Pritzker Military Library to Receive National Medal for Museum and Library Service Nation’s Highest Award for Community Service
CHICAGO (October 6, 2009) – The Pritzker Military Library has been named one of 10 recipients of the 2009 National Medal for Museum and Library Service, the nation’s highest honor for museums and libraries. The annual award, made by the Institute of Museum and Library Services (IMLS) since 1994, recognizes institutions for outstanding social, educational, environmental, or economic contributions to their communities. The Pritzker Military Library will receive the National Medal at a ceremony to be held in Washington, D.C., including a $10,000 award in recognition of their extraordinary contributions.
“On behalf of our founder and president, James N. Pritzker, we are honored to be selected as a recipient of the 2009 National Medal,” said Ryan Yantis, executive director of the Pritzker Military Library. “While our library is relatively young, we feel this award is a tribute to our members, staff, trustees, and volunteers for their steadfast service and innovative efforts. This recognition will inspire us to achieve even more with our programs, events and outreach.”
“Every day, the Pritzker Military Library makes a real difference in their community,” said IMLS Director Anne-Imelda M. Radice. “Their exemplary programs respond to community challenges, positively impact people’s lives, and serve as models for the nation’s libraries. I applaud their outstanding efforts and encourage others to follow in their footsteps.”
Founded by Colonel (IL) James N. Pritzker, IL ARNG (Ret.), the Pritzker Military Library has become a national resource for study of the Citizen Soldier in American history. It is the only library in the United States devoted to military history that is free and open to the public, located not on a military base but in downtown Chicago – a short walk from Navy Pier, Water Tower, and the Magnificent Mile. Stories of courage, valor, and sacrifice are told not only through an extensive collection of books, photographs, posters, and artifacts, but also through weekly programs on topics from military history and current affairs, enjoyed by thousands in person at the Library and around the world via live Internet webcasts.
“The Pritzker Military Library is a national treasure,” said Hershel “Woody” Williams, who earned the Medal of Honor as a young Marine on Iwo Jima in World War II. “What they do with their programs to help tell the story of our American soldiers, sailors, Marines and airmen is incredible. I am proud to be associated with such a fine and effective organization.”
Williams, 86, first visited the Library in January 2008 and was interviewed about his experiences in earning the nation’s highest award for valor in combat. He has since donated significant items pertaining to his service to the Library’s rapidly growing collection. Williams lives in Ona, West Virginia, and reflects the growing national and international audience of the Library.
The size of the Library’s collection has quadrupled in just six years. Many of these items are one-of-a-kind or limited edition memoirs, biographies, and personal papers of Citizen Soldiers. These materials are available to members, researchers, and school groups who visit its physical facility, but the Library extends its reach through a commitment to digital collections, with staff assigned to research and digitize historic photos, posters, prints, medals, uniforms, and more. These resources are accessible to scholars, researchers, and genealogist through the Internet.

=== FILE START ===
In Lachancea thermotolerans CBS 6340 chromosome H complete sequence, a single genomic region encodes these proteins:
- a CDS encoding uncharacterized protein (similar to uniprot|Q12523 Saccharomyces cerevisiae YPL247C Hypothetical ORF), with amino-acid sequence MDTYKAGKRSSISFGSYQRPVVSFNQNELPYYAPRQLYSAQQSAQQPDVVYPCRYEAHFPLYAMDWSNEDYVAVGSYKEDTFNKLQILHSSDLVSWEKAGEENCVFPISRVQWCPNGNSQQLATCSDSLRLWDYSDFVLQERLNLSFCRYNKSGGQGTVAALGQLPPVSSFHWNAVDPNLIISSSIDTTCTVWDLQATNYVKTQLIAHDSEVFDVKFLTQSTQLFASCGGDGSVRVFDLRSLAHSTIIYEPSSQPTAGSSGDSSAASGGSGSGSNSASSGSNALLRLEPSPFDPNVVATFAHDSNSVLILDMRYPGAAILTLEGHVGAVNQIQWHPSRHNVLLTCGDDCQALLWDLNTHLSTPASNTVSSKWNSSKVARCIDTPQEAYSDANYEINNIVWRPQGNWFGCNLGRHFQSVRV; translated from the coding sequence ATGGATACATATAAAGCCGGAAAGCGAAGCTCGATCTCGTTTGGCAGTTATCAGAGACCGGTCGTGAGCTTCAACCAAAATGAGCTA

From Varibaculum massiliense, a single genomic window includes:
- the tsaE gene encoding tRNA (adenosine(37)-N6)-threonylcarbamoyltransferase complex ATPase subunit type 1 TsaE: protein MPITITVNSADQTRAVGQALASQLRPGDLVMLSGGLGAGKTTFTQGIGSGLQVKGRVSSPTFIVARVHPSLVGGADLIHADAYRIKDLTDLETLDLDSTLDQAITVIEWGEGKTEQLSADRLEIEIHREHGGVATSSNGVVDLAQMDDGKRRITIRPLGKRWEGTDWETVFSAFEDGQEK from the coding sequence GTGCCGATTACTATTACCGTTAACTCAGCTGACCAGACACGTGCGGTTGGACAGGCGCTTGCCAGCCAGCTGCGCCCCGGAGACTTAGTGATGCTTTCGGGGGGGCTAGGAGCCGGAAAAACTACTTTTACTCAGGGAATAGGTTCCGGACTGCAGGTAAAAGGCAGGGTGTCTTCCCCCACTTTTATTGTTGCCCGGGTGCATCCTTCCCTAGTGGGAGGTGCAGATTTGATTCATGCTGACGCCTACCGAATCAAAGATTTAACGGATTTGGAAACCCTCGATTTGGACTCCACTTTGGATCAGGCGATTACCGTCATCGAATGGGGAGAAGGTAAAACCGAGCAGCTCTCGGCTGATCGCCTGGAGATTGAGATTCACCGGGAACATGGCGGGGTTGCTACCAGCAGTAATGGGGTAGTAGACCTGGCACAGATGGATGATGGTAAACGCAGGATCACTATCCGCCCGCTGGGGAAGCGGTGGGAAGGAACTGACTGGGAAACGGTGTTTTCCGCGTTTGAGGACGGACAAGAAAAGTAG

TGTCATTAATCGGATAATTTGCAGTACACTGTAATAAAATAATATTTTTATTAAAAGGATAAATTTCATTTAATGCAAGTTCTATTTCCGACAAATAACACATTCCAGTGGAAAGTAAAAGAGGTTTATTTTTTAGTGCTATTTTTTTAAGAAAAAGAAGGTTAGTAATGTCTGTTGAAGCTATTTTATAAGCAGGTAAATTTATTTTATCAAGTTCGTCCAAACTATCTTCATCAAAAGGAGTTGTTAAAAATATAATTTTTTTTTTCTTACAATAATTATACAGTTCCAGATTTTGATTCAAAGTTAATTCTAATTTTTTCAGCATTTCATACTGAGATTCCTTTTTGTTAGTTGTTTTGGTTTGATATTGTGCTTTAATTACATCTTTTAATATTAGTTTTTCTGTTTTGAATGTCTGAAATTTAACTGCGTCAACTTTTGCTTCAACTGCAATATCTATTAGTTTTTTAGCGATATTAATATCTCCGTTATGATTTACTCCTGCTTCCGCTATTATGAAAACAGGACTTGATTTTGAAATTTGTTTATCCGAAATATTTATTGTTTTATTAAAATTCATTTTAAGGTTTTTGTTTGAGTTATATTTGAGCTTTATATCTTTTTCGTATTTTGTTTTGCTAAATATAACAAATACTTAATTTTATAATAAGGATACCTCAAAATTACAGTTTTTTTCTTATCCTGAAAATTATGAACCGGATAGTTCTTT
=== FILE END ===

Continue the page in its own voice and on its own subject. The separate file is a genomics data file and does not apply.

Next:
Since opening in 2003, the Library has produced over 250 programs including lectures by award-winning authors, interviews with Medal of Honor recipients by the Library’s executive producer for programs Ed Tracy, and an Emmy-nominated public affairs program on military issues; questions are taken from viewers attending in person and watching the live Internet webcast. Regular webcast audiences include senior citizen centers, veterans groups, and others around the world. All programs are recorded for later broadcast on WYCC-TV/Channel 20, a PBS affiliate, and also available for download as audio podcasts. The Library also houses a gallery with regular exhibitions of military related art, vintage posters, and photography.
In addition to the Pritzker Military Library, other recipients of the 2009 National Medal for Museum and Library Service are the:
- Braille Institute of America Library, Los Angeles, CA
- Children's Museum of Pittsburgh, PA
- Cincinnati Museum Center at Union Terminal, Cincinnati, OH
- Gail Borden Public Library, Elgin, IL
- Indianapolis Museum of Art, IN
- Multnomah County Library, Portland, OR
- Museum of Science & Industry in Tampa, FL
- Stark County District Library, Canton, OH
- Tennessee Aquarium, Chattanooga, TN
Any individual may nominate a museum and/or library in the United States and its territories for the National Medal for Museum and Library Service. Members of the National Museum and Library Services Board, the Institute’s presidentially-appointed policy advisory board, review the nominations and make recommendations to the Institute Director who selects the winners. To view nomination information, please go to www.imls.gov/medals. The deadline for 2010 nominations is February 16, 2010.
About the Institute of Museum and Library Services
The Institute of Museum and Library Services is the primary source of federal support for the nation's 123,000 libraries and 17,500 museums. The Institute's mission is to create strong libraries and museums that connect people to information and ideas. The Institute works at the national level and in coordination with state and local organizations to sustain heritage, culture, and knowledge; enhance learning and innovation; and support professional development. To learn more about the Institute, please visit www.imls.gov.